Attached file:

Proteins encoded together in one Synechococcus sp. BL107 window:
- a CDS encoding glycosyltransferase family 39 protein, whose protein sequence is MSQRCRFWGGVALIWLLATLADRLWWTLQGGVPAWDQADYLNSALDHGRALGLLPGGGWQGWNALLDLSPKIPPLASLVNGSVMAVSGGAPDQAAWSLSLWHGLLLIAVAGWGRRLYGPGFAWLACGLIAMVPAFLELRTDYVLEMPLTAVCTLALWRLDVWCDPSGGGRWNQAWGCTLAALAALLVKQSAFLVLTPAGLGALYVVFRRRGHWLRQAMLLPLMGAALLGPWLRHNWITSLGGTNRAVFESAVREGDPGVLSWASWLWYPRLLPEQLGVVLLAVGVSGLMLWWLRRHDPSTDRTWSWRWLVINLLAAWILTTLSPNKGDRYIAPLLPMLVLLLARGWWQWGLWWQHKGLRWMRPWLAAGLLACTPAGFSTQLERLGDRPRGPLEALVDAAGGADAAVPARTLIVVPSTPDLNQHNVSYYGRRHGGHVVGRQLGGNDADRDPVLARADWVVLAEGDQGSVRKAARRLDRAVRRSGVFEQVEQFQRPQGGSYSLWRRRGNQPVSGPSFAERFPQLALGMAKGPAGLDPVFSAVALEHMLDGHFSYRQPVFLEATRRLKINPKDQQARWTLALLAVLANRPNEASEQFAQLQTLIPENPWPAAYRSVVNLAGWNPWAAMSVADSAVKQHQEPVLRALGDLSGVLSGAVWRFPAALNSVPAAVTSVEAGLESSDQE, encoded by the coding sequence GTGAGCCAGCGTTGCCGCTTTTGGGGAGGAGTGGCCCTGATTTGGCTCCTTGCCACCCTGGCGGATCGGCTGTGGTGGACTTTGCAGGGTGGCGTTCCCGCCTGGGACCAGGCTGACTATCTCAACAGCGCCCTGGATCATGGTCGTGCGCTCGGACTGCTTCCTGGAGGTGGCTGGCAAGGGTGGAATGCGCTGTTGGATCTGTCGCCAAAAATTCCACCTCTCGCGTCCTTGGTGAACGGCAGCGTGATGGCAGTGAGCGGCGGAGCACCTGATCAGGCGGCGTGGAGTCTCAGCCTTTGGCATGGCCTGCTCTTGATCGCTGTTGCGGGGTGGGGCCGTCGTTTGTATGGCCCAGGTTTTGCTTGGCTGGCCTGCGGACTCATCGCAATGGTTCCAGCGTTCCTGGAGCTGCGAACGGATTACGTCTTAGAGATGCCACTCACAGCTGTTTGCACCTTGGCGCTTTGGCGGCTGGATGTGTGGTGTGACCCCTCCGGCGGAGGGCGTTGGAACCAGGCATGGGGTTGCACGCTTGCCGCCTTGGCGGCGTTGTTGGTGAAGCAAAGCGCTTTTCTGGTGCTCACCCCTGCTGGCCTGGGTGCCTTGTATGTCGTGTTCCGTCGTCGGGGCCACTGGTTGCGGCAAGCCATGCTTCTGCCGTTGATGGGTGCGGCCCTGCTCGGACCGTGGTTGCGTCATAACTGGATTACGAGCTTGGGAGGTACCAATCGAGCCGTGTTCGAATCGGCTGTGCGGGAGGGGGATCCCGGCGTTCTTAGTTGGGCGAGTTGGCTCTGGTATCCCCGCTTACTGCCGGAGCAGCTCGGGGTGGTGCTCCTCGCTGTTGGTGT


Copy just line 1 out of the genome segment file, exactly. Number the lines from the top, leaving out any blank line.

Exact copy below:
Proteins encoded together in one Synechococcus sp. BL107 window: